When you are ready to make a behavior change, set a goal to improve your likelihood of success! SMART goals include five important characteristics:
- Specific: Rather than trying to completely overhaul your lifestyle, focus on just one behavior at a time.
- Measurable: Include a definite way to track your progress.
- Achievable: To avoid discouragement, make sure the goal is realistic for you.
- Relevant: Choose a goal that is worthwhile and in alignment with what is going on in your life right now.
- Timed: Set a due date.
As a guide for format, here is a SMART goal related to iron intake:
By January 1st, I will increase my usual iron intake to meet my RDA of 18 mg per day. I will do this by choosing a breakfast cereal that is fortified with 100% of the DV for iron. I will track my progress using NutritionCalc Plus.
You can see that this goal is specific (focuses on one behavior change), measurable (mg of iron per day), achievable (it would be possible to choose an iron-fortified cereal for breakfast), relevant (it would support my blood health), and is timed (due date is January 1st).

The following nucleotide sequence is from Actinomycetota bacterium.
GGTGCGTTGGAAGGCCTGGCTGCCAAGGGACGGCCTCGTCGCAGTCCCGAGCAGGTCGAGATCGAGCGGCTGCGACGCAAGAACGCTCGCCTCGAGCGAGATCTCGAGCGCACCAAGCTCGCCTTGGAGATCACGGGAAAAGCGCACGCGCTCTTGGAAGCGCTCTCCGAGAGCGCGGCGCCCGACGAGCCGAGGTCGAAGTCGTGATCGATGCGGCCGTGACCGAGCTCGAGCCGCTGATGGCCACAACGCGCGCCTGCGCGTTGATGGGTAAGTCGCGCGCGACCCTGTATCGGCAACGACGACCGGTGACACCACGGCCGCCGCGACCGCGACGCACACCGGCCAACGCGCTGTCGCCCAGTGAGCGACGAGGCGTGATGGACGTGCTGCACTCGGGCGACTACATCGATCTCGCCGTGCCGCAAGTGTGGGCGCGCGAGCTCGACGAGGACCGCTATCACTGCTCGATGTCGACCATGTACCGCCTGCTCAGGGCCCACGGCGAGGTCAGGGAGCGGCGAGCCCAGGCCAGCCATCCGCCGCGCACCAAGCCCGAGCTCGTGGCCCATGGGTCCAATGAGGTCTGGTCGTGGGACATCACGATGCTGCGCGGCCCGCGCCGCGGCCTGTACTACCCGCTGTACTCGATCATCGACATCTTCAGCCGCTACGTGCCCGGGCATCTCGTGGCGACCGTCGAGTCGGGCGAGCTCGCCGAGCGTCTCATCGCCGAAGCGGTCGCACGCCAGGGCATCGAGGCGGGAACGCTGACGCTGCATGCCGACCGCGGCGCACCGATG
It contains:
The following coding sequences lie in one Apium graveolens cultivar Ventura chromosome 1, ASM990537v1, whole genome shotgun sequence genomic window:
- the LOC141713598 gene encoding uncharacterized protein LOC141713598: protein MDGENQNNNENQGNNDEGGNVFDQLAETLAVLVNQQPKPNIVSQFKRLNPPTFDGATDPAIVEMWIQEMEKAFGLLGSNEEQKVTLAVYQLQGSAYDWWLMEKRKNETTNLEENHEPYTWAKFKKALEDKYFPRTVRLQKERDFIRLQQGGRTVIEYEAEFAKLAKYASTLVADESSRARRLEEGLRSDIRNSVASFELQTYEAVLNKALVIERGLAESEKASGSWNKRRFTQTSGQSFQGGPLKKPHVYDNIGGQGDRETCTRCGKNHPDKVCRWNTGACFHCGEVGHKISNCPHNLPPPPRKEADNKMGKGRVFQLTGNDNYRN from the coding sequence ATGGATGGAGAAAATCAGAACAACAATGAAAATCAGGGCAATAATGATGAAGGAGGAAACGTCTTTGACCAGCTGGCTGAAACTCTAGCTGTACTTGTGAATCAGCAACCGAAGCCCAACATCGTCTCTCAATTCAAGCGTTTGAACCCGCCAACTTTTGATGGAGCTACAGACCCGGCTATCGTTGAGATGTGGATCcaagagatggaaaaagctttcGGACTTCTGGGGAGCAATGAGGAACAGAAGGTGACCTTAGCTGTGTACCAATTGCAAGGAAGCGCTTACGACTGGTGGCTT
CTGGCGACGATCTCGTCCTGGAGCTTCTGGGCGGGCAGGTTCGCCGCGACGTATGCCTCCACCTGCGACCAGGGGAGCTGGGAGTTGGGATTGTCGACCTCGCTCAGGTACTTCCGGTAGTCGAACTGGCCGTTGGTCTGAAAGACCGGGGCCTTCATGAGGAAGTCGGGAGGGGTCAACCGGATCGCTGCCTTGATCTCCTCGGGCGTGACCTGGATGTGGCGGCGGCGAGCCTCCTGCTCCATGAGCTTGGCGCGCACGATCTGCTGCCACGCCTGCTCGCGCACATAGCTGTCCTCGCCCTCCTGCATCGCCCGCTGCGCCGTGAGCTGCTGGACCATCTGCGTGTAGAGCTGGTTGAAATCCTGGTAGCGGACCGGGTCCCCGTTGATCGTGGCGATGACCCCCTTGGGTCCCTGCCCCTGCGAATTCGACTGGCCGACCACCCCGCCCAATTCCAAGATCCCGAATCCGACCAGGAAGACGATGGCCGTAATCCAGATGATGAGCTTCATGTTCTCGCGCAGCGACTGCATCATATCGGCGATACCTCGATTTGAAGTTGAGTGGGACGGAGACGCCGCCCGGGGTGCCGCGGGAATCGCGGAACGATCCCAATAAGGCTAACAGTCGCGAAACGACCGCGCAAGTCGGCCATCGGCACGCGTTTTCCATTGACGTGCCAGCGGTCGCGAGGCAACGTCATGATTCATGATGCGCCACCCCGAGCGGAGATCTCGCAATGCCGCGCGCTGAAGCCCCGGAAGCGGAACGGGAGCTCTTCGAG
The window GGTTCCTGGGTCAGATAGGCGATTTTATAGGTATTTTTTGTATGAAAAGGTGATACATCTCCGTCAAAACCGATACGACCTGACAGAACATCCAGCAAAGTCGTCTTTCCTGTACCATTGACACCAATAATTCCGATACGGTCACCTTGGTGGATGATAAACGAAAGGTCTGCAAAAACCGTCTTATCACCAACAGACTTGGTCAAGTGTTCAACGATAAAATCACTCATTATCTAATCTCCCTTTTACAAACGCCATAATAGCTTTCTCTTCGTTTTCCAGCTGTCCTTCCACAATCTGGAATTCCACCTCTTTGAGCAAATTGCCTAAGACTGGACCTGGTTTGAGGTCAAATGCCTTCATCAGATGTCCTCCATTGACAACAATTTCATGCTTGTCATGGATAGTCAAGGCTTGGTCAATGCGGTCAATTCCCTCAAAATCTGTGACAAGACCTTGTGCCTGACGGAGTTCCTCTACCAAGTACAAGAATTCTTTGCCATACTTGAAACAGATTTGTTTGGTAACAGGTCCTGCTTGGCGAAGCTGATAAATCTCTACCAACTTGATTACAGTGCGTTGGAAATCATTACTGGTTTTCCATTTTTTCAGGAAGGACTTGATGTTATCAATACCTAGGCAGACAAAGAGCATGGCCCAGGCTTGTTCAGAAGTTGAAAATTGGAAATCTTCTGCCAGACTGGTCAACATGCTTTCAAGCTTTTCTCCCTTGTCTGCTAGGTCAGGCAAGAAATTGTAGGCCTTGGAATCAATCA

After you have analyzed your dietary data, identify an area related to minerals that could use some improvement. For example, many college students realize that their intake of sodium is higher than recommended. Think of a SMART goal for yourself that would improve your intake of that mineral. Make it relevant for you.
1. SPECIFIC: What is one specific behavior that you could change to improve your intake of minerals?
2. MEASURABLE: How could you measure this behavior?
3. ACHIEVABLE: What practical strategies will you use to achieve your goal?
4. RELEVANT: Describe how this behavior change goal is worthwhile and in alignment with what is going on in your life right now.
5. TIMED: By what date would you like to achieve your behavior change?